“Behind me is the very place where I as a young man worshipped at Prayer Tower Church of God and Christ,” St. Petersburg Mayor Ken Welch said yesterday (at 15:34) in his speech announcing the proposed deal for a new baseball stadium for the Tampa Bay Rays. About 4 minutes later (at 19:43), Welch referred to the site as “sacred land.”
The combination of these two statements could spell problems for the city because the word “sacred” only has a religious meaning. The word’s etymology clearly shows that “sacred” only refers to matters of divinity or divine things. By telling the story of his religious experiences on the current baseball stadium site and then referring to it as a “sacred site” could prove problematic. Welch may have opened the city to a criticism or even a lawsuit claiming that he has let religious considerations, perhaps personal ones, inform public policy decisions on this $600 million handout of public funds to wealthy owners of a pro sports team.
We asked Welch’s communications staff: in what way is the site “sacred” to Welch or the city? Please be as specific as possible. We also asked if the word “sacred” been used in any of the discussions with the Rays leading up to the Rays deal and to provide examples if it has been used.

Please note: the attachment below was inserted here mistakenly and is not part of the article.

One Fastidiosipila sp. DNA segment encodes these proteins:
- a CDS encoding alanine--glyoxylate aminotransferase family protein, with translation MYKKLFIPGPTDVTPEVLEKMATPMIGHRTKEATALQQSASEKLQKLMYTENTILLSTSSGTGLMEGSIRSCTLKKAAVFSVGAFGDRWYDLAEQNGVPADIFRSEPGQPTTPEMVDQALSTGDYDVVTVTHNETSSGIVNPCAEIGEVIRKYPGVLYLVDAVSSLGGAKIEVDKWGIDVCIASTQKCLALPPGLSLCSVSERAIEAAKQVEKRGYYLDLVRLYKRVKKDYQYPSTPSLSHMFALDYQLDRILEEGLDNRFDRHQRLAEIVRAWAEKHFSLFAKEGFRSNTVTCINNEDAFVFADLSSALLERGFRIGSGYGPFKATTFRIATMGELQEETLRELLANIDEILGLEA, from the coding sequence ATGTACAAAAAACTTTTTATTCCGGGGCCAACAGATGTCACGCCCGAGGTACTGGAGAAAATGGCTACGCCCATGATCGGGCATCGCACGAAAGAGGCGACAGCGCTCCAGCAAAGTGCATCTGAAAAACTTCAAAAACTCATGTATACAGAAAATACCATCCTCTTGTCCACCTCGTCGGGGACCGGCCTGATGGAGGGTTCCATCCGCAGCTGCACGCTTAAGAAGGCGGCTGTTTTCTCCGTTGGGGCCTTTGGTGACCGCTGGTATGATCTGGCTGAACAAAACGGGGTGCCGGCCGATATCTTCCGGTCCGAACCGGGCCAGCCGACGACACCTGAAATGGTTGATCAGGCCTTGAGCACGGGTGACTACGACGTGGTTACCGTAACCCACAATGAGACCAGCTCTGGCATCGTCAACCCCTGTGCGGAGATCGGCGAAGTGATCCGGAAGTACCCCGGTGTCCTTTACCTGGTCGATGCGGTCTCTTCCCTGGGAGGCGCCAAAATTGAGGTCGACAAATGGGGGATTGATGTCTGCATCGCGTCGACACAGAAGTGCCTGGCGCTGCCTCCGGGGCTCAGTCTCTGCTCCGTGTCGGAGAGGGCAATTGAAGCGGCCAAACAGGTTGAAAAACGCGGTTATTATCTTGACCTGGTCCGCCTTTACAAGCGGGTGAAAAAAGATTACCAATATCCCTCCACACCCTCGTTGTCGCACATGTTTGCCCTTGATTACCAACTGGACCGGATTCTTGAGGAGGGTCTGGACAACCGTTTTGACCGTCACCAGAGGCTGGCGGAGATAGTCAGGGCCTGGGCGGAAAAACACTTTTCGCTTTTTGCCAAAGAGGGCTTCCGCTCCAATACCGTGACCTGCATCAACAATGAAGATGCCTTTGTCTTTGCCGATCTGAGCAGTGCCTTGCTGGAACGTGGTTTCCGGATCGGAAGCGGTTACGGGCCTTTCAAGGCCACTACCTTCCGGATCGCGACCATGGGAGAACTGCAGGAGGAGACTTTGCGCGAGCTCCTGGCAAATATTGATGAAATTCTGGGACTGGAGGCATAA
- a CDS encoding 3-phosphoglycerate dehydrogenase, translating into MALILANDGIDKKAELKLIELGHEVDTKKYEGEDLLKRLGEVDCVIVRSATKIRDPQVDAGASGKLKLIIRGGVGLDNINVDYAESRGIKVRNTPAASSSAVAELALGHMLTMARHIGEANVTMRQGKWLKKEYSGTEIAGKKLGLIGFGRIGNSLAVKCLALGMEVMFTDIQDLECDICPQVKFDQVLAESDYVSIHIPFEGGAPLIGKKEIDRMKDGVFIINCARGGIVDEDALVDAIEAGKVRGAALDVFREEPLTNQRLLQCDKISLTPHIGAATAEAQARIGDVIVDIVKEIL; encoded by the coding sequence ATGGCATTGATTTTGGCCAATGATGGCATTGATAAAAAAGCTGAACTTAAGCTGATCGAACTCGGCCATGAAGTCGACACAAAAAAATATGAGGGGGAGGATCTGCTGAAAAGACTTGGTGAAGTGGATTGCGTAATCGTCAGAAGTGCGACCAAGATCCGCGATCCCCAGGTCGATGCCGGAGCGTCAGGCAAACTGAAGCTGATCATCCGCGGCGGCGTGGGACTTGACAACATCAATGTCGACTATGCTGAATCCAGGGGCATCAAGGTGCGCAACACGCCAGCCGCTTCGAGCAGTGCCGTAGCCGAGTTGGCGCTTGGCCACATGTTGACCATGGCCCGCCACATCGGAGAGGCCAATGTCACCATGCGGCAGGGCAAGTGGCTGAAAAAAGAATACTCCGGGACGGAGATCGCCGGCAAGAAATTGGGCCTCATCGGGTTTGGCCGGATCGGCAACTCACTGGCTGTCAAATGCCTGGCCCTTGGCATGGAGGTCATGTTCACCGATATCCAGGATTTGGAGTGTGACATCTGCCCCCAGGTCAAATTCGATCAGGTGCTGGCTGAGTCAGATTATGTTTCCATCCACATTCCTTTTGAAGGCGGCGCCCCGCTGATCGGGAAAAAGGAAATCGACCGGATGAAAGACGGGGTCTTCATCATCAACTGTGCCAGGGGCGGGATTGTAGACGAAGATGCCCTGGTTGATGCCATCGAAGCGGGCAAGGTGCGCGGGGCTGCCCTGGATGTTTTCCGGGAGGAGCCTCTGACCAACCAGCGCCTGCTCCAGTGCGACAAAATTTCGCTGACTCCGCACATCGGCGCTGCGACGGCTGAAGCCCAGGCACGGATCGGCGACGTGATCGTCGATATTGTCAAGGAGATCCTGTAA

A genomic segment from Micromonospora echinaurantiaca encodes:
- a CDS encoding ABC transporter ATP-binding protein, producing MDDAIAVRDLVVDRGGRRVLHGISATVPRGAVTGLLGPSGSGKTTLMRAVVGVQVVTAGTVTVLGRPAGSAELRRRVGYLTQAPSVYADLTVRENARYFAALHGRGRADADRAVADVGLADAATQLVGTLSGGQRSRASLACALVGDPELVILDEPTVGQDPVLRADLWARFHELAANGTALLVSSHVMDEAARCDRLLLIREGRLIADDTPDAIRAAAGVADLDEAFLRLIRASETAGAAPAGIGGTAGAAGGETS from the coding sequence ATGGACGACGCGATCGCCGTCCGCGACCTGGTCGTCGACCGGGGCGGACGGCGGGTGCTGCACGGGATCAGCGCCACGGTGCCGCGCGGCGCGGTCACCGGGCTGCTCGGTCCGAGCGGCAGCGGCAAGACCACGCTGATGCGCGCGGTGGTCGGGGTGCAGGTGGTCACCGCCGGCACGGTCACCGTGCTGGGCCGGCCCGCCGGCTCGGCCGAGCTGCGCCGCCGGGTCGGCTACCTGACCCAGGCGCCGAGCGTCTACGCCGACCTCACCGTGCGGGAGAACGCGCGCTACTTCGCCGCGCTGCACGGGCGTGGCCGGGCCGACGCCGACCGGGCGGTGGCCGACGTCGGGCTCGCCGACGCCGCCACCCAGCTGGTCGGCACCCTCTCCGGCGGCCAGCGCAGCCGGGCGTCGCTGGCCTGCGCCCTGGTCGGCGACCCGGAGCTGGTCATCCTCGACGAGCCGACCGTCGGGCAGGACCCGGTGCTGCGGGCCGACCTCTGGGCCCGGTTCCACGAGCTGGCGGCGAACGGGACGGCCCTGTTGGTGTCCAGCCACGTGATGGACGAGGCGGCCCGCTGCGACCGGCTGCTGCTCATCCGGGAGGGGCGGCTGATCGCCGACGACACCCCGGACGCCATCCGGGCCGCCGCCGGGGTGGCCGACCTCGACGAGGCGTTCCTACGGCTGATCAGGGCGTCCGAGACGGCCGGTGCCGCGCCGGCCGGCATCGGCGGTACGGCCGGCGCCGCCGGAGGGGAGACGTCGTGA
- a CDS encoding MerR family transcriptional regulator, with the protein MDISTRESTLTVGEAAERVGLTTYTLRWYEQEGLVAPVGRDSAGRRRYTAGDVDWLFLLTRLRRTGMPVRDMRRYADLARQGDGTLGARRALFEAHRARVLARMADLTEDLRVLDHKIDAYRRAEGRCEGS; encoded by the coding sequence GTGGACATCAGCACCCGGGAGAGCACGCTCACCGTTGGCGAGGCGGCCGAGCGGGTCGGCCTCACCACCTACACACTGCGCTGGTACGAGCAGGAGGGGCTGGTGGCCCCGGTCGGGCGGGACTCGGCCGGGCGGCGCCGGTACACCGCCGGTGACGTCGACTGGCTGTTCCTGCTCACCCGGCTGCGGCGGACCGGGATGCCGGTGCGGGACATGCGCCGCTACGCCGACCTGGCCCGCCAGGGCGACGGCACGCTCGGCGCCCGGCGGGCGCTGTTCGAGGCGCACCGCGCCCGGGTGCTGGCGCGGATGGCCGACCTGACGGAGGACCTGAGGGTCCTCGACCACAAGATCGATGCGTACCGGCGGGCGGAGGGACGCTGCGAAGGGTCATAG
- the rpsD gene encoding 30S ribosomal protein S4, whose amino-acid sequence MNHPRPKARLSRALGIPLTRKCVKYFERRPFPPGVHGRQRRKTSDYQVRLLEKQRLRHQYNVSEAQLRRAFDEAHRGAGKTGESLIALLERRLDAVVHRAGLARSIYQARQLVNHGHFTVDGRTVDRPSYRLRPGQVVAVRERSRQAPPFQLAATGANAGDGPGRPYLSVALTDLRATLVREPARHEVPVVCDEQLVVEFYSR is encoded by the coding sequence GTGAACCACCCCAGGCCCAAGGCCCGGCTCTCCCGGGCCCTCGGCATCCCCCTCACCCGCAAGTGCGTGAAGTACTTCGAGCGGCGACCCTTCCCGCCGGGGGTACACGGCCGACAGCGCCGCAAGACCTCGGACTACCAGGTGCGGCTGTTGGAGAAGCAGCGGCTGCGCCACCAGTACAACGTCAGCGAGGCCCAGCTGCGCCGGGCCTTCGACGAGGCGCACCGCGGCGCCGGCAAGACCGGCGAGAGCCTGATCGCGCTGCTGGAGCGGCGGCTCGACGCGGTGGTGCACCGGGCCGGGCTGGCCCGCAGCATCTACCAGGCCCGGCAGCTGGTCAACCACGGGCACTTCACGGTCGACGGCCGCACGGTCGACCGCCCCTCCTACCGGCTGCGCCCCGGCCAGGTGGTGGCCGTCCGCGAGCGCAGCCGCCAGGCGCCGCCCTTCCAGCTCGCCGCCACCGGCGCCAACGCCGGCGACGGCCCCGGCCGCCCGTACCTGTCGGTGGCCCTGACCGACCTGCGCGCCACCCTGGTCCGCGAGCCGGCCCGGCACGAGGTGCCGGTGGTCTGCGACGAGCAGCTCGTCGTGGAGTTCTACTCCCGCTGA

No answers were provided despite staff being given generous time to answer.
In his remarks yesterday, Welch used terms like “Here to stay” and also said that the proposed deal requires approval by the St. Pete City Council. However, Welch made no mention of the fact that the deal also requires approval by the Pinellas Board of County Commissioners. Despite efforts to message that this is a done deal, the deal has a long way to go.
Will this “stadium announcement” become reality, unlike other previous such announcements under previous mayors? Or will Welch’s gaffe or other considerations result in this deal not having a prayer?
As always, the Guardian reports and the readers decide. Please like our Facebook page to find out when we publish our articles.